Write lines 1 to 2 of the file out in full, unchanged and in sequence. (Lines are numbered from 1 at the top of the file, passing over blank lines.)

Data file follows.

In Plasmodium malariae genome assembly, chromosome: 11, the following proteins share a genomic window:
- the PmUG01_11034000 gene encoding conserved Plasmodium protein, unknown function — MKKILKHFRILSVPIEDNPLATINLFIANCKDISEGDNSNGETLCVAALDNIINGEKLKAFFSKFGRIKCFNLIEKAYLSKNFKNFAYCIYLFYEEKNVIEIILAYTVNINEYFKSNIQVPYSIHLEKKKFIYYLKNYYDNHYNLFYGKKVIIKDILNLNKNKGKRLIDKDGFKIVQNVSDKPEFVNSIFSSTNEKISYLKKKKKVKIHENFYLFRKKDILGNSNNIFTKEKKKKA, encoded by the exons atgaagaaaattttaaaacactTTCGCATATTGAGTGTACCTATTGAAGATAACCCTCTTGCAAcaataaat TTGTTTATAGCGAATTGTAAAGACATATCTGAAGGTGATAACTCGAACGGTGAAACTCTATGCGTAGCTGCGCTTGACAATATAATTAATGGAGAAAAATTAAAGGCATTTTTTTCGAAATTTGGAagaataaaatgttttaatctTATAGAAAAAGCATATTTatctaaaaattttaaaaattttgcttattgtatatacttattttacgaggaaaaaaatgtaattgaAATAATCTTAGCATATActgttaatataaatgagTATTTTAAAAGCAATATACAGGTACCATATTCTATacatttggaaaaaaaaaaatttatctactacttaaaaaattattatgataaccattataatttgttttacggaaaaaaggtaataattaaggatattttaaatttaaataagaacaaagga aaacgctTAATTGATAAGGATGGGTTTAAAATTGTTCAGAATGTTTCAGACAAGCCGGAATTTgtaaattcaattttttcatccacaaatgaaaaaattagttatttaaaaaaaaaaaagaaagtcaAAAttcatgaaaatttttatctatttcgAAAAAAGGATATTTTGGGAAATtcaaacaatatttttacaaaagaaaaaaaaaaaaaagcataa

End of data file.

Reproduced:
In Plasmodium malariae genome assembly, chromosome: 11, the following proteins share a genomic window:
- the PmUG01_11034000 gene encoding conserved Plasmodium protein, unknown function — MKKILKHFRILSVPIEDNPLATINLFIANCKDISEGDNSNGETLCVAALDNIINGEKLKAFFSKFGRIKCFNLIEKAYLSKNFKNFAYCIYLFYEEKNVIEIILAYTVNINEYFKSNIQVPYSIHLEKKKFIYYLKNYYDNHYNLFYGKKVIIKDILNLNKNKGKRLIDKDGFKIVQNVSDKPEFVNSIFSSTNEKISYLKKKKKVKIHENFYLFRKKDILGNSNNIFTKEKKKKA, encoded by the exons atgaagaaaattttaaaacactTTCGCATATTGAGTGTACCTATTGAAGATAACCCTCTTGCAAcaataaat TTGTTTATAGCGAATTGTAAAGACATATCTGAAGGTGATAACTCGAACGGTGAAACTCTATGCGTAGCTGCGCTTGACAATATAATTAATGGAGAAAAATTAAAGGCATTTTTTTCGAAATTTGGAagaataaaatgttttaatctTATAGAAAAAGCATATTTatctaaaaattttaaaaattttgcttattgtatatacttattttacgaggaaaaaaatgtaattgaAATAATCTTAGCATATActgttaatataaatgagTATTTTAAAAGCAATATACAGGTACCATATTCTATacatttggaaaaaaaaaaatttatctactacttaaaaaattattatgataaccattataatttgttttacggaaaaaaggtaataattaaggatattttaaatttaaataagaacaaagga aaacgctTAATTGATAAGGATGGGTTTAAAATTGTTCAGAATGTTTCAGACAAGCCGGAATTTgtaaattcaattttttcatccacaaatgaaaaaattagttatttaaaaaaaaaaaagaaagtcaAAAttcatgaaaatttttatctatttcgAAAAAAGGATATTTTGGGAAATtcaaacaatatttttacaaaagaaaaaaaaaaaaaagcataa